Thank you for your recent fan letter. These days at Auspicious Jots due to our blogging negligence we only receive spam mail so it was exciting to recieve a note that was in English, pertinent to the blog, and complimentary.
Regarding your questions in order:
1) The long delay in this response is due to many obligations to my fans. This is an award winning blog that examines life and death issues, the heartbreaks and joys of parenting, and honky tonk music. With such a wide-ranging scope we have a breadth of readership that is... what is the word... ? Ok, well... by breadth I am referring to the two other fans named Gray and Mary Rose. Lovely people those two. I'll introduce you some time. They were probably at my local watering hole when you celebrated my birthday in my honor but without my presence. And by my many obligations to them I am referring to the concentration required to change the subject quickly and dramatically when they mention the blog.
2) I do not need an intervention. I stopped writing the blog because I no longer had an audience. Or so I thought. Now that the three of you have let me know your interest, I will resume writing. I will just need you to intervene periodically and remind me of my blogging purpose, give me encouragement, threaten me at times, and prod me. But this is in no way an intervention.
3) You asked about my new vocation. My latest career move involves many, many copies. Copies and file folders and facsimiles and duplicates, because I can't say copies any more without looking dim.
Each day I sit at my desk after a long round at the copier. Once rested, I offer a meaningful look at the phone. Sometimes I cock an eyebrow so the phone knows that I know, but I don't really know. Eventually I break eye contact to get up and move the furniture until the phone rings because I stopped watching it.
After I tend to the phone's needs I look around the office. Eventually my eyes fall upon boxes of my own writings and hundreds of books that I collected in a 15 year career. I try not to give these boxes meaningful eye contact. I try to give them the disinterested face I give lotion hawkers at the mall. But the boxes stare and I think they sometimes lift a communal cardboard eyebrow to let me know that they know. And it seems that they really know.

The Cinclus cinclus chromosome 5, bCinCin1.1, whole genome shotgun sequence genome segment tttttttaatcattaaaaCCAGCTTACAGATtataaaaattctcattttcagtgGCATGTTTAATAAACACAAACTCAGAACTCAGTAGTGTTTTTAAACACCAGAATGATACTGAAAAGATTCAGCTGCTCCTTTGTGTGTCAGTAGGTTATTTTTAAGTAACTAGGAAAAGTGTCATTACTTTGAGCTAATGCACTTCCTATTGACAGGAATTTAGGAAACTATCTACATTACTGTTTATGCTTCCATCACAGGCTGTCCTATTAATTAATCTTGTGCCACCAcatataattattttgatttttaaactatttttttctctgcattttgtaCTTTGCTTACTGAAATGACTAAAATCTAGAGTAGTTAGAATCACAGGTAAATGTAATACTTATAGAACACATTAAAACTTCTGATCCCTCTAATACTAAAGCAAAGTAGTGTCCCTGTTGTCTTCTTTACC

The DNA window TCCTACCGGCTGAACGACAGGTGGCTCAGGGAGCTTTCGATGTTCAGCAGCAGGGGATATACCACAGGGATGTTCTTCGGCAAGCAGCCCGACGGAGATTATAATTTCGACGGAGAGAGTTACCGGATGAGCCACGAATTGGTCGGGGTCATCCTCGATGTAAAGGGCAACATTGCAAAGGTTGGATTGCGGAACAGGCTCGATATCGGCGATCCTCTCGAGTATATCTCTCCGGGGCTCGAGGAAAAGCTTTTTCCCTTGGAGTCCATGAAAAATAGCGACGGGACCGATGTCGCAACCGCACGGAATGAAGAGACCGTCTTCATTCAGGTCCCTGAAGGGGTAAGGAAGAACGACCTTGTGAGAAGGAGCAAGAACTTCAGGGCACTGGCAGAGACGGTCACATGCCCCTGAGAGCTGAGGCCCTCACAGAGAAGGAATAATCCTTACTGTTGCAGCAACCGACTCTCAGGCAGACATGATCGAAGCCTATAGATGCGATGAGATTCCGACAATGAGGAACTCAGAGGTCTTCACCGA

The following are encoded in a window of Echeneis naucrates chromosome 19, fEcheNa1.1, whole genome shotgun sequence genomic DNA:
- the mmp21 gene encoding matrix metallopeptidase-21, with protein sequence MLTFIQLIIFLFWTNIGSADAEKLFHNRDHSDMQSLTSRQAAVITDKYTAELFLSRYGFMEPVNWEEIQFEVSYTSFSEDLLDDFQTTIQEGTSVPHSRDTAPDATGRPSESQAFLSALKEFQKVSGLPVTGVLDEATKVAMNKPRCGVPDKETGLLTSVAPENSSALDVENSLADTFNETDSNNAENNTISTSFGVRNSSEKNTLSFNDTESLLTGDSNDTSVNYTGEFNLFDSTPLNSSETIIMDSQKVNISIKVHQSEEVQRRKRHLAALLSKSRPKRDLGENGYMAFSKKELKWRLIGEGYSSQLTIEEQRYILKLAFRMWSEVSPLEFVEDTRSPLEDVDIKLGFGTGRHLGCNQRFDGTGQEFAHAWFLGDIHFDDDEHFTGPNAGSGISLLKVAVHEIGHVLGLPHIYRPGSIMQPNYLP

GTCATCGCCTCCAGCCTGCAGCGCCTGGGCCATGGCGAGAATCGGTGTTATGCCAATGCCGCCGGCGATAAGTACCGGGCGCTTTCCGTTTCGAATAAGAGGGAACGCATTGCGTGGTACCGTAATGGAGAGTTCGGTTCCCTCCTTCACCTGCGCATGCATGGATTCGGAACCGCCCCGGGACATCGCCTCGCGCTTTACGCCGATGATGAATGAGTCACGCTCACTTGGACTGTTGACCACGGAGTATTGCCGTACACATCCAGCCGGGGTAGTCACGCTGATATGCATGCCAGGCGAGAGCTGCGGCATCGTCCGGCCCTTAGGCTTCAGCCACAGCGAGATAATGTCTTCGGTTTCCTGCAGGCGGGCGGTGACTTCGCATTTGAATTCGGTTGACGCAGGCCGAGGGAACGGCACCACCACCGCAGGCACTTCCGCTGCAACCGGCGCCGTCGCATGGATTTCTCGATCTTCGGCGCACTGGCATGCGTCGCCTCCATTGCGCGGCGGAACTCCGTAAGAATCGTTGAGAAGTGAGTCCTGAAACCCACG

When the boxes are staring me down I take a deep breath because that's what I used to do for a living - I led by example in breathing deeply. Sometimes I open a flap on one of the boxes with my pinkie finger to peep inside. If I open the flap wide enough to let in some sunlight I see orders of service with my name on them. I see sermons and funerals and newsletter articles and meditations all in my handwriting or with my name on them. The books have meaningfully turned down pages and enthusiastic marginalia and on the inside covers -my name. Occasionally there is a photo tucked in of someone who looks a lot like me. Like me if I wore a robe for a living which is a silly but oddly familiar thought.
And if the phone still does not ring I stare intently at these papers who would very much appreciate some collating or filing or even a little shuffling. I stare at the books with their bright underlinings. I stare inside these boxes full of my name and the office gets very quiet. I take another deep breath. I blink. I breathe again.
Then I look away. I break eye contact with the boxes, slide my pinkie back closing the flap, and I walk back to my desk adjusting the rocking chair on the way.
I say to myself that my name being all over those things is a coincidence like when you have cereal with honey for breakfast from a little plastic honey bear and then driving home from work the radio plays Black Joe Lewis and the Honey Bears. I say to myself that somewhere very close by is a piece of paper that needs to be duplicated then I look hard at the phone to hurt its feelings so it will go away for awhile.
This is what I do.
Thank you for your letter, Bob.